So often our trips to Norfolk involve lining up the star birds and going from one location to another ticking them off, or not, as the case may be. Generally we start at Cley and end up at Titchwell. But with nothing on offer and some interesting winds we were free to build a list from scratch. Mike and I chose to spend all day at Titchwell to give it a proper going over, out talisman and chief raptor-finder David being unfortunately laid up - get well soon David.
Our arrival coincided with low tide, and in distinctly variable conditions with low cloud drifting across we decided to hit the Fen trail. But before we'd even got out of the car park Mike had some Fieldfares over and a few Chaffinches, all going west.
There was a constant trickle of birds overhead as we made our way east; Redwings, Chaffinches, a few tight knots of Starlings, and in amongst we had some Siskins and a handful of Redpolls, which we were able to get eyes on as well as hear. There were frequent loud chattering parties of Pink-Footed Geese going over, often unseen in clouds despite sounding close. Later in the day we had large skeins of tens or low hundreds making their way south-east onto the coast. Just an everyday tick for Norfolk, nevertheless the sight and sound of these birds arriving from Iceland or Greenland is for me one of the best birding spectacles on offer in our corner of England.
There were plenty of Blackbirds around, and as we passed a reed bed lots of pinging and eventually 7 Bearded Reedlings took off and headed west, and a Great White Egret flew over.
Back in the car park for lunch we had a single Brambling call overhead and as it turned I caught its white rump. Not a bad bird to get on my 'whilst having lunch' list.
Heading out to the coast we went past a freshmarsh full of water but few birds; we had a few Pintail flying over but none we could see on the ground, and just twenty or so Golden Plover doing occasional circuits. Otherwise just the standard Black-Tailed godwits and Avocets.
All was quiet when we hit the beach, with not much having been seen, but with some patience the collective watchers assembled a list of Razorbill, Common Scoter, and a couple of Red-throated Divers all on the water. Further out just on the edge of what my scope could identify there seemed to be a line of Little Gulls constantly moving west, and we managed to get a minimum of three adults and one first-winter close enough to be identified comfortably at 60x. Other than that three Red-Breasted Merganser flew past and more thrushes flew in over the water with a few Fieldfare in amongst, and Starling must have hit the low thousands in total for the day as small parties were constantly going west. Three Sandwich Terns flew west as well as a couple of Gannets, and another tern; sea watching is one of the ultimate tests of Birding ID skill and I keep failing it so I can only record this as Commic.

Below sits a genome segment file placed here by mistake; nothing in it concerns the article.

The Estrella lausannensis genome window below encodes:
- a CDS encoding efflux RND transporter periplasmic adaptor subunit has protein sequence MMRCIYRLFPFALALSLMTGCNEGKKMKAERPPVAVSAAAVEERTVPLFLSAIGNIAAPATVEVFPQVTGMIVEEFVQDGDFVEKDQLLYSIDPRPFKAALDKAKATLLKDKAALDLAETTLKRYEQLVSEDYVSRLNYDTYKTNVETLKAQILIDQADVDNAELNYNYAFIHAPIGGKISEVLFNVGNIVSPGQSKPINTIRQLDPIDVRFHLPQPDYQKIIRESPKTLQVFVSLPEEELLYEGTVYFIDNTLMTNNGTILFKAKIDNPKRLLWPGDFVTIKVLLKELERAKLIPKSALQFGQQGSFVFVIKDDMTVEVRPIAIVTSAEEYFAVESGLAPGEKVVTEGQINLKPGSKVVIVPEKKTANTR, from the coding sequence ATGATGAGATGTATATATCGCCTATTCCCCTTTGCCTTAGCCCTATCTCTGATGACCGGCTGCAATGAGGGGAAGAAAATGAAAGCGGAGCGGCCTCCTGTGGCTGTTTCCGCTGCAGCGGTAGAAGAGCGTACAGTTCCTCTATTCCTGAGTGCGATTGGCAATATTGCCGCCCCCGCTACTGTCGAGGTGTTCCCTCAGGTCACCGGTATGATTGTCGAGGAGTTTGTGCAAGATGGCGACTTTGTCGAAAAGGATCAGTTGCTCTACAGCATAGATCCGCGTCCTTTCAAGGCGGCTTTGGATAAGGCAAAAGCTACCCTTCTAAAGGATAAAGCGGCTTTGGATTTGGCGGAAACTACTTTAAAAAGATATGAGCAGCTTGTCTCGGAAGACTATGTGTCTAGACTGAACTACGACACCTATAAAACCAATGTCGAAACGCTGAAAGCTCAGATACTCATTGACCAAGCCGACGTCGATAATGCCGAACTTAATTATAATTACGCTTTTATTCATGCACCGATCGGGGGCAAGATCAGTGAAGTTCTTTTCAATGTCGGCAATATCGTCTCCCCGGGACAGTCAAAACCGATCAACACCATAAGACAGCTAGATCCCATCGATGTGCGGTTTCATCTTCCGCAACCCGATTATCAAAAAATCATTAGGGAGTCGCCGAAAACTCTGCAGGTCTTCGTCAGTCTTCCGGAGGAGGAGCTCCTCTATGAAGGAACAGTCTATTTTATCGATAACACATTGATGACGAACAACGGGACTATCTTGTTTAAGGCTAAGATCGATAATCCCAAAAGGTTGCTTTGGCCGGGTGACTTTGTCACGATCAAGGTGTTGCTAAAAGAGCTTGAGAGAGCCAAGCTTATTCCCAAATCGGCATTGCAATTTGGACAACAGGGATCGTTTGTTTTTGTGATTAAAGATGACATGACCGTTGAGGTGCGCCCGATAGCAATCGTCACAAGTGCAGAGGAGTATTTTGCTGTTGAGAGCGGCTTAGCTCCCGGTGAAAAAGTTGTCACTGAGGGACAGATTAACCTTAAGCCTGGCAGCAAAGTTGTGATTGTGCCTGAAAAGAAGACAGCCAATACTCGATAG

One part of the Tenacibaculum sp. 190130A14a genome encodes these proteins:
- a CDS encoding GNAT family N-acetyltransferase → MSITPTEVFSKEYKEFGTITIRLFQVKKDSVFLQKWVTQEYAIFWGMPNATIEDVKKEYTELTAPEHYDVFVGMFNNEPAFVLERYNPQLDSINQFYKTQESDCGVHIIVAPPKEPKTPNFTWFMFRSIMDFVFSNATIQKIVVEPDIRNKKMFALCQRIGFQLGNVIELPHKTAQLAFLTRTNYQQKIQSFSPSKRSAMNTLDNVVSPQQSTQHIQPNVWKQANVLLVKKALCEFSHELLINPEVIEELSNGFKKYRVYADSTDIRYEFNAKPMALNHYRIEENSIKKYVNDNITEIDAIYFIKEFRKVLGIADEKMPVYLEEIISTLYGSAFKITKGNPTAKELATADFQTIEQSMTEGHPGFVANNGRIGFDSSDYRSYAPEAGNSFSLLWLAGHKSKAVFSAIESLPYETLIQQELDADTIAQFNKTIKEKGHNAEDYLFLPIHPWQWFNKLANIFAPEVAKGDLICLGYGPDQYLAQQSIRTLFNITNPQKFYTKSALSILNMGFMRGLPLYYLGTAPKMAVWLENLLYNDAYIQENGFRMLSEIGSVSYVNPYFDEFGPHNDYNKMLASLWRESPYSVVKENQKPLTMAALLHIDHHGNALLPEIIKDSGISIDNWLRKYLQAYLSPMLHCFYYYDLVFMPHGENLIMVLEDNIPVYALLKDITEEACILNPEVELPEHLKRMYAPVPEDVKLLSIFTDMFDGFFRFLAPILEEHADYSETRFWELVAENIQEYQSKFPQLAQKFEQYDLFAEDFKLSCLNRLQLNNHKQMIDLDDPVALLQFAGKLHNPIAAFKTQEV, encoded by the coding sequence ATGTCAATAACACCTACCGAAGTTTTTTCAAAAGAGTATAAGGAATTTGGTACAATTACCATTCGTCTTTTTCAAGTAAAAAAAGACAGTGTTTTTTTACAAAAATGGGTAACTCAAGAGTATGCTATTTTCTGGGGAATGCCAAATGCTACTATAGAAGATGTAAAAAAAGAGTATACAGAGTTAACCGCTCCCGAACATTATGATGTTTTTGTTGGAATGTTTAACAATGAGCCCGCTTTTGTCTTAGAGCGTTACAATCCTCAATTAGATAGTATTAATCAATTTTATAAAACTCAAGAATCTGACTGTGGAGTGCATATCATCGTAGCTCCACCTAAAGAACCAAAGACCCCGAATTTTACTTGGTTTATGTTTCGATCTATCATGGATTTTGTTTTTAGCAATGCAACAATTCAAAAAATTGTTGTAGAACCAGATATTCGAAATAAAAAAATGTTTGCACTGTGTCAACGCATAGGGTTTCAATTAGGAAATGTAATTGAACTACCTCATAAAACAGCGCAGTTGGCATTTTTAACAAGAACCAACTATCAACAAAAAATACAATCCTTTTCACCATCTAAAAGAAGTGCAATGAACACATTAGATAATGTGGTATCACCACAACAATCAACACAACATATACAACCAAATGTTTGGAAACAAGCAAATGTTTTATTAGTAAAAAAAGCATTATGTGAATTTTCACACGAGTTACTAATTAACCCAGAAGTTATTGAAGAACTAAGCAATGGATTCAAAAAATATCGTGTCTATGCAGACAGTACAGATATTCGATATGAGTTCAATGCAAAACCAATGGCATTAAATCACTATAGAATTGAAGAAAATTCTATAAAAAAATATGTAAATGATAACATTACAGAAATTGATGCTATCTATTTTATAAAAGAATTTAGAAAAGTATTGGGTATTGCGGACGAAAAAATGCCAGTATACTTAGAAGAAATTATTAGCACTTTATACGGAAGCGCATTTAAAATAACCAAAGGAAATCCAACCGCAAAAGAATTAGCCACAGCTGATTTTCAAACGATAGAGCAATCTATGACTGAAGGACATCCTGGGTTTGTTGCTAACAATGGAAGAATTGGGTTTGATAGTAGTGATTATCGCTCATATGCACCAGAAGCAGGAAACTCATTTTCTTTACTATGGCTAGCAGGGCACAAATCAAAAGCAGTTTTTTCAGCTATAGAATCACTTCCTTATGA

There was a call of Hen Harrier! and Mike managed to get onto a ringtail hunting over the point but I was too slow and couldn't get it on my day list. Disappointment was soon washed away when Mike picked up a Short-Eared Owl over the point and we watched it for about ten minutes as it slowly got higher and higher and drifted out to sea. I'm always amazed at how these birds seemingly built for short-range hunting manage to migrate so far.
That was pretty much it, apart from a Chiffchaff on a final sweep of the Fen trail.
So all in this was a really enjoyable day. We may not have had the exotic buntings and warblers of a more northerly coastal point, but everything we saw we came across ourselves. Perhaps a template for future trips.
And there was a bonus from the RSPB. As a member I pay for them to maintain some decent birding habitat for folks like me to birdwatch on, but the folks presenting the overnight moth catch at the centre are very much an added free benefit. Having seen so many social media posts of Merveille-du-jour it was nice to be able to see one close up. My moth knowledge isn't good enough to appreciate the significance of what I was being shown in the other pots but some migratory ones were intriguing. Thank you RSPB.